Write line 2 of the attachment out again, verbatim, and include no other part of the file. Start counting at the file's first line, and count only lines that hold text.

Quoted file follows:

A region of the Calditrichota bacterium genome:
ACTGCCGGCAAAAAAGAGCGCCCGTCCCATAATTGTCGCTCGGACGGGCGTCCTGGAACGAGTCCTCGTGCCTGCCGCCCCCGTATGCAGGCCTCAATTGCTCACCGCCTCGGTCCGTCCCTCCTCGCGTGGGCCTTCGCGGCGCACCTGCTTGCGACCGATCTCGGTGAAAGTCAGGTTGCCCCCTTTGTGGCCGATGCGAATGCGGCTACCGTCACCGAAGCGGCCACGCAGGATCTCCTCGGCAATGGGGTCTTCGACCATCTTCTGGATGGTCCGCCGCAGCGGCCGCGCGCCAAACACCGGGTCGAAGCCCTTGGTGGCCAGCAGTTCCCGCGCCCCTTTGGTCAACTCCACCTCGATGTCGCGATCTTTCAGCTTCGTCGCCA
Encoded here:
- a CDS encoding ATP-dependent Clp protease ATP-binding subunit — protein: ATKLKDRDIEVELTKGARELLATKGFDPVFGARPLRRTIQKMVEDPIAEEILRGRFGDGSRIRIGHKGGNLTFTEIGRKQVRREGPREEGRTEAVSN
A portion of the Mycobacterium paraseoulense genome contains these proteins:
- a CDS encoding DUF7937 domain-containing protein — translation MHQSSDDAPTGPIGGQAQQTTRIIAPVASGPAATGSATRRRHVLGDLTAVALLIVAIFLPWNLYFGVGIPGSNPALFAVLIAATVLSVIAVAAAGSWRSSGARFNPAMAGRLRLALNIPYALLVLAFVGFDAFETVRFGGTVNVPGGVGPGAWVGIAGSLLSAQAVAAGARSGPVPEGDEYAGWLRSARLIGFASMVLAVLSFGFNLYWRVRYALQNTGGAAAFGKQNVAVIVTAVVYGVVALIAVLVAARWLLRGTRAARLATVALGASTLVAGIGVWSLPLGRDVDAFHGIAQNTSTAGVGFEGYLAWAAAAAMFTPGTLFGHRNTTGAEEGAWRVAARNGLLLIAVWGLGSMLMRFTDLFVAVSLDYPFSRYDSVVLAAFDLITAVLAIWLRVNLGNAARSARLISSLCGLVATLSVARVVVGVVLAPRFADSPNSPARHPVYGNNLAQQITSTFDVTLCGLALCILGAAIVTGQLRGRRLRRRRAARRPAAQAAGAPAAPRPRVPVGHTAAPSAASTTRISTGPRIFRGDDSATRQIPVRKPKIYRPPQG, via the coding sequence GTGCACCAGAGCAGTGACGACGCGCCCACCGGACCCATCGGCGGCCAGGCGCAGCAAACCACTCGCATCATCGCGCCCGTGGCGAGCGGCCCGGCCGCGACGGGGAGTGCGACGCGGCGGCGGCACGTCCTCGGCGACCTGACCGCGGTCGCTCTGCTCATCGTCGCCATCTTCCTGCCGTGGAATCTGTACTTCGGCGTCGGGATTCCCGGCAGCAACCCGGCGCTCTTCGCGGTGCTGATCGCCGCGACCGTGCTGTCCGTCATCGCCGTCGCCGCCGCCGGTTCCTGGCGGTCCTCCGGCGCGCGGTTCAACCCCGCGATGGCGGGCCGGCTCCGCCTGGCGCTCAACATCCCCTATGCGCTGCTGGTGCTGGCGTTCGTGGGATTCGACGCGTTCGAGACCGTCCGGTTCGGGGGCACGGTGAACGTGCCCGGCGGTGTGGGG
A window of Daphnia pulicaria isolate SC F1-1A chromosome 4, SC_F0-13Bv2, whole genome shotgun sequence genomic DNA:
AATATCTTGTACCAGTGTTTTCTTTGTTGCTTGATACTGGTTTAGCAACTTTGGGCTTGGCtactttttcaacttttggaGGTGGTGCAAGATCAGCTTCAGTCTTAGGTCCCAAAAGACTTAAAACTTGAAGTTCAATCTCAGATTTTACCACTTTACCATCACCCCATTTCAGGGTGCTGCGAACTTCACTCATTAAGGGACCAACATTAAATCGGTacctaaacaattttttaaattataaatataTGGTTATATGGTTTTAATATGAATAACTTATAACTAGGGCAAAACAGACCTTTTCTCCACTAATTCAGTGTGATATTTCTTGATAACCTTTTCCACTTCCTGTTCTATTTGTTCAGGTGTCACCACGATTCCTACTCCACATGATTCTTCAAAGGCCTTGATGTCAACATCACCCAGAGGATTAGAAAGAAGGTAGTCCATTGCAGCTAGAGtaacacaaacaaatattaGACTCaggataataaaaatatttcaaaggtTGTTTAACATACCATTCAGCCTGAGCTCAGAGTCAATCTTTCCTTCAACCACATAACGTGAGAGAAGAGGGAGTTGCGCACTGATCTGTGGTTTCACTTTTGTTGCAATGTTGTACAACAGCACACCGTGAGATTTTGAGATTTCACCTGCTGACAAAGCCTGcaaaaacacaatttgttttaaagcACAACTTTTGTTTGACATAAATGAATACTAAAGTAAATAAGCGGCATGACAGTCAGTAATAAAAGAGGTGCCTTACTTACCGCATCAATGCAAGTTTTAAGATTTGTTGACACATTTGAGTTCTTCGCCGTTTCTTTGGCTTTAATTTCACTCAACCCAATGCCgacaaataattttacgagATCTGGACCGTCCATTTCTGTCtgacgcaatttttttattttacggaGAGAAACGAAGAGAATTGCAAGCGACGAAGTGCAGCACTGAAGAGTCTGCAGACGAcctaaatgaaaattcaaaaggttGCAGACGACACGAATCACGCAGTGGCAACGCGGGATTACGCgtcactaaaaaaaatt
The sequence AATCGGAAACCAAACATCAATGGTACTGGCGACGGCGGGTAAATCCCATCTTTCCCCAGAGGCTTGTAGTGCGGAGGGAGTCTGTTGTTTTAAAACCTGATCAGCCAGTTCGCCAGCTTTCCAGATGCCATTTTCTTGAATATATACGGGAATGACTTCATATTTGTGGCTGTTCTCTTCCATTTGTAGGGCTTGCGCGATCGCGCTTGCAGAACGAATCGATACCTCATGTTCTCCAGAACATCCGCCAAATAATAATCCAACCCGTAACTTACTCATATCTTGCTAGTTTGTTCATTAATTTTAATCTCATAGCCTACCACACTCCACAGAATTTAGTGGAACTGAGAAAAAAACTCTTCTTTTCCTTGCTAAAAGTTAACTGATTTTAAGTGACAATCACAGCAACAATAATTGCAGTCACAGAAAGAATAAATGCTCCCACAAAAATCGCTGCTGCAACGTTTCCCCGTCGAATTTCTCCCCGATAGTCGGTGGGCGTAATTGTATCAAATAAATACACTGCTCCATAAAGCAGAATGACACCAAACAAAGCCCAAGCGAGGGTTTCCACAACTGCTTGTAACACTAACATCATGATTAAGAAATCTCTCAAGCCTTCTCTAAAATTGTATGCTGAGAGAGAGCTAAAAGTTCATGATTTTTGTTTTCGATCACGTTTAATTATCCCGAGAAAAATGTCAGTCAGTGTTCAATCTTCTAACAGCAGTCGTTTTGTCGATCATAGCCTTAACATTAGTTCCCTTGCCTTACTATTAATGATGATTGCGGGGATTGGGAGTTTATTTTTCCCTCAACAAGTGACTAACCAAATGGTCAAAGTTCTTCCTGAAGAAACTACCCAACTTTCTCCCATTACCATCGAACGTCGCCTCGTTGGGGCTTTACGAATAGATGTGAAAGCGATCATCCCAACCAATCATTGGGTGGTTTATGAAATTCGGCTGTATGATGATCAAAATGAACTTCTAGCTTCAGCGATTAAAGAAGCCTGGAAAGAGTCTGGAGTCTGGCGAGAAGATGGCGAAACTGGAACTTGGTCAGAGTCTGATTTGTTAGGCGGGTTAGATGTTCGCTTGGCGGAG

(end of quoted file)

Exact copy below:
ACTGCCGGCAAAAAAGAGCGCCCGTCCCATAATTGTCGCTCGGACGGGCGTCCTGGAACGAGTCCTCGTGCCTGCCGCCCCCGTATGCAGGCCTCAATTGCTCACCGCCTCGGTCCGTCCCTCCTCGCGTGGGCCTTCGCGGCGCACCTGCTTGCGACCGATCTCGGTGAAAGTCAGGTTGCCCCCTTTGTGGCCGATGCGAATGCGGCTACCGTCACCGAAGCGGCCACGCAGGATCTCCTCGGCAATGGGGTCTTCGACCATCTTCTGGATGGTCCGCCGCAGCGGCCGCGCGCCAAACACCGGGTCGAAGCCCTTGGTGGCCAGCAGTTCCCGCGCCCCTTTGGTCAACTCCACCTCGATGTCGCGATCTTTCAGCTTCGTCGCCA